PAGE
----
Following four years of childhood piano lessons I played clarinet through college, joining the orchestra at Montana State University during high school and studying under Catherine Moore of the Oregon Symphony while at Reed College. I graduated from Reed in 1971 in music theory, with piano from Fred Rothchild, composition from Tomas Svoboda, and a thesis on Bach's “French Suite in D minor”.
My first music on the mandolin was Bach, many of whose keyboard and string suite movements I transcribed and perform as duets with the mando-cello. Included in my repertoire are settings of Scarlatti and other Baroque composers, as well as the classic mandolin works of Vivaldi, Beethoven, and Mozart (from “The Magic Flute”, performed with local tenor John Vergin and Symphonia Concertante). I taught eartraining at Reed College in the early 1970s and have been adjunct faculty on mandolin and banjo there since 1995.
The first folk pieces I learned to play (besides my Bob Dylan songs) were Doc Watson's “Deep River Blues” and Dave Van Ronk's “St. Louis Tickle”. In college I began transcribing these and and other guitar works, including versions of “Mapleleaf” and “Temptation Rags”, into mandolin/guitar duets. These instrumental styles, plus the songs of Mississippi John Hurt and those collected by The New Lost City Ramblers, constitute the main folk material I play and teach to this day.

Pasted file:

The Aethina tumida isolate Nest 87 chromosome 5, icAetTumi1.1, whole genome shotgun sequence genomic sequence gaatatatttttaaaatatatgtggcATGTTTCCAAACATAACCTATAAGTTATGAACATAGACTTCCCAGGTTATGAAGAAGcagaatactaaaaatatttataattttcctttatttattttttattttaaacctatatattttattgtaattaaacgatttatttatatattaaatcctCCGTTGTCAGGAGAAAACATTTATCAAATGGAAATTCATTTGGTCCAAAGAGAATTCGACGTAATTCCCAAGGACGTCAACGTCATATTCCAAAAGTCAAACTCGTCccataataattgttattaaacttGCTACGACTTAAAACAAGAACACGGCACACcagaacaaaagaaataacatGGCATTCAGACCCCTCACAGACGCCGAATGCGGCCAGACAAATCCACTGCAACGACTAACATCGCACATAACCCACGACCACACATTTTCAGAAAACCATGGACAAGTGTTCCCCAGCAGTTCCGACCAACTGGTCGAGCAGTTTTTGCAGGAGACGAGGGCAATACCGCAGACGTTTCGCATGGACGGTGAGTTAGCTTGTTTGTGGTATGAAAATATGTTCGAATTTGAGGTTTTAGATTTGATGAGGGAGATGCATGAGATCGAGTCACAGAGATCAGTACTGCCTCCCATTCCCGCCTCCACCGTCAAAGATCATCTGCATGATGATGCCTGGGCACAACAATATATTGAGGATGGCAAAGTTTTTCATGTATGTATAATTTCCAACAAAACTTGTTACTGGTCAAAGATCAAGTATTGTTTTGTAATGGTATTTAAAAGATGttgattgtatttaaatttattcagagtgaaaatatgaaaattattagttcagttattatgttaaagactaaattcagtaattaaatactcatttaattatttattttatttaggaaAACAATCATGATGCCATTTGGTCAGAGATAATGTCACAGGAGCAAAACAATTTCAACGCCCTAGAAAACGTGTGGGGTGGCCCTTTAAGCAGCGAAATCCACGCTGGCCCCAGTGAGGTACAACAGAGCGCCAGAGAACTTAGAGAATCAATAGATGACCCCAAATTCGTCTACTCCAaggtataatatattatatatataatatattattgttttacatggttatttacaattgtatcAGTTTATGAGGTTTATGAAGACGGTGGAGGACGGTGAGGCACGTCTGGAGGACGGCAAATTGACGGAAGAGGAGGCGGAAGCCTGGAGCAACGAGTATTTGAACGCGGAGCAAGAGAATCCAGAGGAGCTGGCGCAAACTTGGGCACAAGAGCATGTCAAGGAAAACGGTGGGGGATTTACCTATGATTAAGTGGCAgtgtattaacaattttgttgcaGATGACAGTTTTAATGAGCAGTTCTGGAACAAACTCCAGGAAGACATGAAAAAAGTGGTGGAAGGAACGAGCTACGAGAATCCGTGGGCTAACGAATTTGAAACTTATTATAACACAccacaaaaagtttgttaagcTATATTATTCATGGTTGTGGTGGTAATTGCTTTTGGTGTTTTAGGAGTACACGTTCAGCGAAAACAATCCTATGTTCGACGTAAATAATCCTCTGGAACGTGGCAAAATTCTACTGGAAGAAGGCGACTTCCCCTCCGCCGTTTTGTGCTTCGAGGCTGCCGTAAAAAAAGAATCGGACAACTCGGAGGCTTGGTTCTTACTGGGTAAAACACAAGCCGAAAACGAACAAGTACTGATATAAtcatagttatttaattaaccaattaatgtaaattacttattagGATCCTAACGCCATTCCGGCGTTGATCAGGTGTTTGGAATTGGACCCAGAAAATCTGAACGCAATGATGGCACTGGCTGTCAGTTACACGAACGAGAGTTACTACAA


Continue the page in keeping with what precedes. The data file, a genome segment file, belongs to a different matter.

More recently the banjo has been included, its focus being mainly on blues and 'ragging' of songs, in both finger and frailing styles. In 2008 I toured local libraries with the banjo in “For Pete's Sake”, stories and songs in the Seeger tradition, with Portland storyteller Anne Rutherford. In addition, I perform and record with singer/songwriter Kim Stafford, who joined me during my work with refugees in the 1980's in founding the Oregon Folk Arts Program.
In 1975 I began playing Irish dance music on mandolin and, with tutoring from Cathal McConnell of “The Boys of the Lough”, the traditional flute. So inspired and with many groups behind me now, including “The High Road” with Brendan Fitzgerald and Teresa Baker, I continue to perform and teach this style extensively. My current group "The Clinton Street Ceili Band" performs every St. Patrick's Day at Jake's Crawfish and the infamous Sweeney/Moran party.
In the early eighties I began pursuing world rhythm studies with several teachers: Colin Walcott of the group “Oregon”, Ghanaian master drummer Obo Addy, Jeff Strang for Congolese soukous music, bandolim (Brazilian mandolin) player Paulo de Sà, and tres (Cuban three-course guitar) player Jorge Castro from Havana's “Buena Vista Social Club.” Out of these experiences I formed two performance groups, “Cuba Ache” (son music with Roberto Gonzalez) and “Rio Nights” (Brazilian choro). As Portland's bandolim player I was invited in 2004 to perform with guitarist Alfredo Muro and the Oregon Symphony.